Friday, November 30, 2007

Everything you wanted to know about electric deregulation but were afraid to ask

Eye On Toledo Preview:

Electric deregulation...two words that make your eyes want to glaze over. It's a complicated subject that few understand fully. But with the Ohio Senate passing SB 221 and discussion starting in the Ohio House, the issue is once again front and center.

In 1999, SB 3 was passed and signed into law. It was supposed to gradually turn Ohio from a regulated energy state into one in which competition flourished. Since that time, legislators 'fiddled' with the plan and are again doing so.

My guest on Eye On Toledo Monday night is Lynn Olman, representing the Alliance for Real Energy Options. He was the chairman of the Ohio House Public Utilities Committee when he was a state rep. He'll help sort out what it all means, especially for those of us in northwest Ohio, where energy costs have traditionally been higher than most other areas of the state. For more information, please visit Eye On Toledo Blog.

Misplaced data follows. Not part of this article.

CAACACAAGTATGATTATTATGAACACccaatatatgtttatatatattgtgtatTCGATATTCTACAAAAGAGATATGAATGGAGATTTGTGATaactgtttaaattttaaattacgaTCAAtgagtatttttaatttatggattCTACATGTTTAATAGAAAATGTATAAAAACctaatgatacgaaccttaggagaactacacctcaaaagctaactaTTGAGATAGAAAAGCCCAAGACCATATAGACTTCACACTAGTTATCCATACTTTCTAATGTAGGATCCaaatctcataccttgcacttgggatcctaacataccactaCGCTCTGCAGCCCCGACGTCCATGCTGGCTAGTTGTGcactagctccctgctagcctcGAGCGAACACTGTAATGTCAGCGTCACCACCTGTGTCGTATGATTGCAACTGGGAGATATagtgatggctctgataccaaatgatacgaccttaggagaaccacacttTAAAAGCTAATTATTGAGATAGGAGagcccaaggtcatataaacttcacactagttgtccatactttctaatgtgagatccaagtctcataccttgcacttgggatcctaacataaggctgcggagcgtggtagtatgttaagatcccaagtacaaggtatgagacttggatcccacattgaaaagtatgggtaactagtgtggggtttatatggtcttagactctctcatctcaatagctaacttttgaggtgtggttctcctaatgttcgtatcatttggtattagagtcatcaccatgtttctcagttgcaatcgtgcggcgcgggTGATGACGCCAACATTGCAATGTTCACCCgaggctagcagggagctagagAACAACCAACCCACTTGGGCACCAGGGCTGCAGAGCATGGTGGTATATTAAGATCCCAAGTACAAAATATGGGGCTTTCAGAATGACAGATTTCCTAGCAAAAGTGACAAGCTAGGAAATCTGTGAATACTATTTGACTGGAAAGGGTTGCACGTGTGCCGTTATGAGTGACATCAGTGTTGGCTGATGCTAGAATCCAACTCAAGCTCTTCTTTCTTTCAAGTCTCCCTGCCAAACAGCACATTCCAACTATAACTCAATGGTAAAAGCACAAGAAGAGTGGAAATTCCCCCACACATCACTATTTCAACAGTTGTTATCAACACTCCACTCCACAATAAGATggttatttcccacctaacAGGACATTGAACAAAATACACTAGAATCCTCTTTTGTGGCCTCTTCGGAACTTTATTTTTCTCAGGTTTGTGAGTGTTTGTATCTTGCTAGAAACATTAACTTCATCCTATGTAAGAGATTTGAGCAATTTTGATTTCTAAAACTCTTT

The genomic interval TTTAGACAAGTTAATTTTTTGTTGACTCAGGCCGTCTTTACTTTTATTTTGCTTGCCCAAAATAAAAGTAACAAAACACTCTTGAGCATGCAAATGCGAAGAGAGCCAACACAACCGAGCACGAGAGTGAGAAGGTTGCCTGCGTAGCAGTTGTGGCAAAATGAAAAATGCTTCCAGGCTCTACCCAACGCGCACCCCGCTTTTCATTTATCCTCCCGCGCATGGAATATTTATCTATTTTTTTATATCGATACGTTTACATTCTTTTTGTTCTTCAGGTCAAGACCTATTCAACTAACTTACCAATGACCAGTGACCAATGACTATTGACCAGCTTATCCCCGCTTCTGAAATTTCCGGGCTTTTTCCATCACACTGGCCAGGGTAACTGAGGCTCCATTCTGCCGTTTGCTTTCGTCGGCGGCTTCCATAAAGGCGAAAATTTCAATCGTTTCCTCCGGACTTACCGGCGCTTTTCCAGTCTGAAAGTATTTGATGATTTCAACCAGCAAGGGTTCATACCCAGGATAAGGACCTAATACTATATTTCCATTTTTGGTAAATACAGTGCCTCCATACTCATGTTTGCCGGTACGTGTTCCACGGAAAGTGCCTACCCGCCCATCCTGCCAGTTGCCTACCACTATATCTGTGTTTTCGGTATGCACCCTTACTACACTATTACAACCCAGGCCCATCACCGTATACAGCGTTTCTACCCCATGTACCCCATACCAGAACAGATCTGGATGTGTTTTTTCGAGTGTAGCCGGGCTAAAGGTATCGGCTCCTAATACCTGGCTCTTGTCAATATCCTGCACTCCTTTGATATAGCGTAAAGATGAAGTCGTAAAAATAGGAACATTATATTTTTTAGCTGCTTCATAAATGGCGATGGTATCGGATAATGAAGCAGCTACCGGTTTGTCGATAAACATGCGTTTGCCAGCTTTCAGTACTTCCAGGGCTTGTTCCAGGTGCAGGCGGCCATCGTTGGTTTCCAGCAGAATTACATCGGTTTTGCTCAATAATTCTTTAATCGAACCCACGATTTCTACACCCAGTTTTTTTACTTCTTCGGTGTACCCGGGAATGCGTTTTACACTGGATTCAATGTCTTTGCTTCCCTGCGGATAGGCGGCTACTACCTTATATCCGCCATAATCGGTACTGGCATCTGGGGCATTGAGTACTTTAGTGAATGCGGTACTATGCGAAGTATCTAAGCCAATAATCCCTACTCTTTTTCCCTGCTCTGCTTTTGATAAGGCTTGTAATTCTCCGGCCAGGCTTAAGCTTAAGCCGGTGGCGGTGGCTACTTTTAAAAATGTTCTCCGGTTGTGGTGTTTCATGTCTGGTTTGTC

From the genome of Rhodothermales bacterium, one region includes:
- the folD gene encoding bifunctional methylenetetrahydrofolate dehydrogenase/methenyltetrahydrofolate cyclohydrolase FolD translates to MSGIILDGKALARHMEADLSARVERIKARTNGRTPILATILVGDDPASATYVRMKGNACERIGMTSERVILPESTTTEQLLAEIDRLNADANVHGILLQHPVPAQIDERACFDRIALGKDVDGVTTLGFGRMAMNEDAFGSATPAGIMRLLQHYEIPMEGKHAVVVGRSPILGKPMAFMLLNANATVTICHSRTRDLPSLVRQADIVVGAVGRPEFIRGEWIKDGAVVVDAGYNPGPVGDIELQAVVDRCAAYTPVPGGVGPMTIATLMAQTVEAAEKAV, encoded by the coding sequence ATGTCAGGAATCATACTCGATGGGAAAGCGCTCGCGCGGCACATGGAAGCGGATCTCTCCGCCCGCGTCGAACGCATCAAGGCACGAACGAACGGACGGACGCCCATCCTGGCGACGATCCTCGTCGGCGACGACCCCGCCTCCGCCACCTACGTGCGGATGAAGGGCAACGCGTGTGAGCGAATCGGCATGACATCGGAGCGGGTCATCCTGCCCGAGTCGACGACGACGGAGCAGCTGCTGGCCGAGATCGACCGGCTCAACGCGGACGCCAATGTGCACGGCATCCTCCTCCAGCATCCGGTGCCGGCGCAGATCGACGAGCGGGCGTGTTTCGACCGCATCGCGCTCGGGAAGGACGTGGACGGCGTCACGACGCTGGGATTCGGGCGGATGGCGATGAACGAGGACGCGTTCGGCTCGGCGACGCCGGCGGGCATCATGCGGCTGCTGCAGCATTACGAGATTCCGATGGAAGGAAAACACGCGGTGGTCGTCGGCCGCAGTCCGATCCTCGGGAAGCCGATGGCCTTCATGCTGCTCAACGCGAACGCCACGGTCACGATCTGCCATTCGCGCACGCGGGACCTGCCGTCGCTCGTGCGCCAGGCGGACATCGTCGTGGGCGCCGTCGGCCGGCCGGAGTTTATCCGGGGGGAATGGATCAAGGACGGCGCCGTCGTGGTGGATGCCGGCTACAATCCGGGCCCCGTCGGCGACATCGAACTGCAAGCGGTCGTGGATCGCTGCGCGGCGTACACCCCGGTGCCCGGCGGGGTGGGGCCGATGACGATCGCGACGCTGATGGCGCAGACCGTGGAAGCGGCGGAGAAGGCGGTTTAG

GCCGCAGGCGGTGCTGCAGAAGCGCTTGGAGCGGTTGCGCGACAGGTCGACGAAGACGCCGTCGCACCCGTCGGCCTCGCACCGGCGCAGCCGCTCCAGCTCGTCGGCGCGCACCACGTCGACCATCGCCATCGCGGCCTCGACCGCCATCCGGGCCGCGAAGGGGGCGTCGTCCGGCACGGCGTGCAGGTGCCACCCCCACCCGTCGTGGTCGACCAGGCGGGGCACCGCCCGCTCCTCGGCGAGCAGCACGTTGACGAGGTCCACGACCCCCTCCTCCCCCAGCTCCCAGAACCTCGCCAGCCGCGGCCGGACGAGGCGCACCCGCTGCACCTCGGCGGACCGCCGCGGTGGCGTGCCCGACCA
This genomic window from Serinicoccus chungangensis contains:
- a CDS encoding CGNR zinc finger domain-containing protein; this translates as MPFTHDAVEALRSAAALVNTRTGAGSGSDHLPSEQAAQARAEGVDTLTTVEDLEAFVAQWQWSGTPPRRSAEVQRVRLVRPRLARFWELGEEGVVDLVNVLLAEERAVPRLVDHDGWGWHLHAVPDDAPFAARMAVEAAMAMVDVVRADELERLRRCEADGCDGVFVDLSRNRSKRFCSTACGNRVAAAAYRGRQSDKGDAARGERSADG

Following his interview Monday, I'll do another blog post here to help make sense of this complicated subject. Hope you'll join us Monday night - and every night - at 6 p.m. on 1370 AM or online!

1 comment:

Hooda Thunkit said...


As long as only one utility delivery provider, whether it be natural gas, propane, electricity, or whatever is allowed to maintain a delivery monopoly, the price of the commodity desired will remain artificially high, despite the pricing of the commodity by the provider of choice.

We need multiple delivery providers, with non-exclusive rights and access to us, the customers.

Competition by both the commodity providers and the transmission/delivery providers is one of the keys to providing more reasonable energy, in the region, IMNHO.

Picture Toledo/Lucas Co./Ohio with multiple natural gas, propane and electricity energy delivery providers AND multiple vendors/providers.

That's the real formula for competition and an end to such things as stranded costs and all of the other trappings characteristic of a monopoly.

Oh, I almost forgot, and picture a Public Utilities Commission that only oversees and polices the safe/reliable delivery standards of the delivery of the commodity, not the price of the commodity or the costs of delivery.

This formula also works for TELCO/Cable/Data "commodities" too.

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